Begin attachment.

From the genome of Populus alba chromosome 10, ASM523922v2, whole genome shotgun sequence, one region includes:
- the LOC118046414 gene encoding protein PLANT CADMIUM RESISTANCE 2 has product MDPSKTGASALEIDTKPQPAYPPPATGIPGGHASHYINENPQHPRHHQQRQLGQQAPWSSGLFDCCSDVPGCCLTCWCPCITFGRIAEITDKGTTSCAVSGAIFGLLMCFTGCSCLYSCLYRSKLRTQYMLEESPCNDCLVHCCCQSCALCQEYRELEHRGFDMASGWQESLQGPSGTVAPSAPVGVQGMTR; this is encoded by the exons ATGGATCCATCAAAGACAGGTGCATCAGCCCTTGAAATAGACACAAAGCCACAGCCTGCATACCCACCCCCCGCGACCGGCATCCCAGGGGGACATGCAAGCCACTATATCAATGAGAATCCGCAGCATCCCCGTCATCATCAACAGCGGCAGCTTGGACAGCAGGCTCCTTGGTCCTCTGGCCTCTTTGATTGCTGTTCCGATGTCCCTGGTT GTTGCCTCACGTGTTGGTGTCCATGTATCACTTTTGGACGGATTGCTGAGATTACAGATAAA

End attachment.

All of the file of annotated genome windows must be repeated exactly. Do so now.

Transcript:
From the genome of Populus alba chromosome 10, ASM523922v2, whole genome shotgun sequence, one region includes:
- the LOC118046414 gene encoding protein PLANT CADMIUM RESISTANCE 2 has product MDPSKTGASALEIDTKPQPAYPPPATGIPGGHASHYINENPQHPRHHQQRQLGQQAPWSSGLFDCCSDVPGCCLTCWCPCITFGRIAEITDKGTTSCAVSGAIFGLLMCFTGCSCLYSCLYRSKLRTQYMLEESPCNDCLVHCCCQSCALCQEYRELEHRGFDMASGWQESLQGPSGTVAPSAPVGVQGMTR; this is encoded by the exons ATGGATCCATCAAAGACAGGTGCATCAGCCCTTGAAATAGACACAAAGCCACAGCCTGCATACCCACCCCCCGCGACCGGCATCCCAGGGGGACATGCAAGCCACTATATCAATGAGAATCCGCAGCATCCCCGTCATCATCAACAGCGGCAGCTTGGACAGCAGGCTCCTTGGTCCTCTGGCCTCTTTGATTGCTGTTCCGATGTCCCTGGTT GTTGCCTCACGTGTTGGTGTCCATGTATCACTTTTGGACGGATTGCTGAGATTACAGATAAA